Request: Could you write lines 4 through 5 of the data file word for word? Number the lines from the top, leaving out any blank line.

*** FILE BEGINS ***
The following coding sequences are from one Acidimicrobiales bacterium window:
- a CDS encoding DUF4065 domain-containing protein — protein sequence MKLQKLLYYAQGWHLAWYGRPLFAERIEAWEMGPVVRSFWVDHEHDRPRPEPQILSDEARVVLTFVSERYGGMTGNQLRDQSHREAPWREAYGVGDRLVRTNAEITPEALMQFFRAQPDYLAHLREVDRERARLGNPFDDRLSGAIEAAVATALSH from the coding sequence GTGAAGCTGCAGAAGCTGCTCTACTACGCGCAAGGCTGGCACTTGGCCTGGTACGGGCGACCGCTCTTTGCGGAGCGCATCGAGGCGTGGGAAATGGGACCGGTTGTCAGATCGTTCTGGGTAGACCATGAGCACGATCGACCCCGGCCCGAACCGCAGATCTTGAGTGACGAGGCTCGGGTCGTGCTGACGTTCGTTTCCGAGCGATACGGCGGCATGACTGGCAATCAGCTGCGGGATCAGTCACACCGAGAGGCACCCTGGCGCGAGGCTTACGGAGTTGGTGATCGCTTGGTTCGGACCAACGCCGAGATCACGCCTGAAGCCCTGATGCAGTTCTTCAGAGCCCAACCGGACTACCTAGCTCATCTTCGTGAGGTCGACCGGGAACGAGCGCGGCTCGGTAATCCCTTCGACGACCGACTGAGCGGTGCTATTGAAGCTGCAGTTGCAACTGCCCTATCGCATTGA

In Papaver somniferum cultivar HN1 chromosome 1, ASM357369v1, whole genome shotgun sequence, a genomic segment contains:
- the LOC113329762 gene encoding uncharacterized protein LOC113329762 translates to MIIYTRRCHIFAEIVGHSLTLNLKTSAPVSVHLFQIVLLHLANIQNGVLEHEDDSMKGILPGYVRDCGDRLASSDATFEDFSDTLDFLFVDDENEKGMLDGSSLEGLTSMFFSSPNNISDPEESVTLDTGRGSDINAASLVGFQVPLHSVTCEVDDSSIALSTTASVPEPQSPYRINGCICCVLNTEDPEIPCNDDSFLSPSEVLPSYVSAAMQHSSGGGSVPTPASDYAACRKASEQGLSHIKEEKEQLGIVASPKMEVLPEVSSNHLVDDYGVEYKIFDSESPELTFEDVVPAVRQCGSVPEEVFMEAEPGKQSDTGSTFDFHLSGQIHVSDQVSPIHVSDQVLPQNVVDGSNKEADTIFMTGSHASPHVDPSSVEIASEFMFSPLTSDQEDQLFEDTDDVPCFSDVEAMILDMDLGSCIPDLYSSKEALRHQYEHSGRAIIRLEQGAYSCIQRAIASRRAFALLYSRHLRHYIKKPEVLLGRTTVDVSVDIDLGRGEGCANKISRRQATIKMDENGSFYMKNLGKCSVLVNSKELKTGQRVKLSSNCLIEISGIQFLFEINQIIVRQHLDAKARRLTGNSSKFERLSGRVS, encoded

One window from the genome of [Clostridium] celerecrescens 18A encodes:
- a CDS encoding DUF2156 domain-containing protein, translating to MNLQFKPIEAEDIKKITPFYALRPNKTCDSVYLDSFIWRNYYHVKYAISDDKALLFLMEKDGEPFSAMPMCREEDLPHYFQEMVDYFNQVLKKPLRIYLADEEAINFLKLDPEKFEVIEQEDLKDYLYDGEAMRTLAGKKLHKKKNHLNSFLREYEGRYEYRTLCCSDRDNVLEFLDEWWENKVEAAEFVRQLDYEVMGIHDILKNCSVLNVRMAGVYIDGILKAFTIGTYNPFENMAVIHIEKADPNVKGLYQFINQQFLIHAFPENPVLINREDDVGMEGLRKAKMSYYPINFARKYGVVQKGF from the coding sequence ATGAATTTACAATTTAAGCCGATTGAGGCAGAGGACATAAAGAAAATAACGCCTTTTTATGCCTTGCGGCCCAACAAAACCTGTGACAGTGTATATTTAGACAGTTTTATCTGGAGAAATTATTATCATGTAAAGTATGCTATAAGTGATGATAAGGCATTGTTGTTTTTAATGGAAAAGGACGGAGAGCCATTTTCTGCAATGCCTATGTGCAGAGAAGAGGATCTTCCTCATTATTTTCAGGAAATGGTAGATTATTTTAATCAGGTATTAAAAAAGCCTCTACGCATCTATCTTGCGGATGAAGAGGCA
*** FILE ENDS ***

- the LOC113329762 gene encoding uncharacterized protein LOC113329762 translates to MIIYTRRCHIFAEIVGHSLTLNLKTSAPVSVHLFQIVLLHLANIQNGVLEHEDDSMKGILPGYVRDCGDRLASSDATFEDFSDTLDFLFVDDENEKGMLDGSSLEGLTSMFFSSPNNISDPEESVTLDTGRGSDINAASLVGFQVPLHSVTCEVDDSSIALSTTASVPEPQSPYRINGCICCVLNTEDPEIPCNDDSFLSPSEVLPSYVSAAMQHSSGGGSVPTPASDYAACRKASEQGLSHIKEEKEQLGIVASPKMEVLPEVSSNHLVDDYGVEYKIFDSESPELTFEDVVPAVRQCGSVPEEVFMEAEPGKQSDTGSTFDFHLSGQIHVSDQVSPIHVSDQVLPQNVVDGSNKEADTIFMTGSHASPHVDPSSVEIASEFMFSPLTSDQEDQLFEDTDDVPCFSDVEAMILDMDLGSCIPDLYSSKEALRHQYEHSGRAIIRLEQGAYSCIQRAIASRRAFALLYSRHLRHYIKKPEVLLGRTTVDVSVDIDLGRGEGCANKISRRQATIKMDENGSFYMKNLGKCSVLVNSKELKTGQRVKLSSNCLIEISGIQFLFEINQIIVRQHLDAKARRLTGNSSKFERLSGRVS, encoded

One window from the genome of [Clostridium] celerecrescens 18A encodes: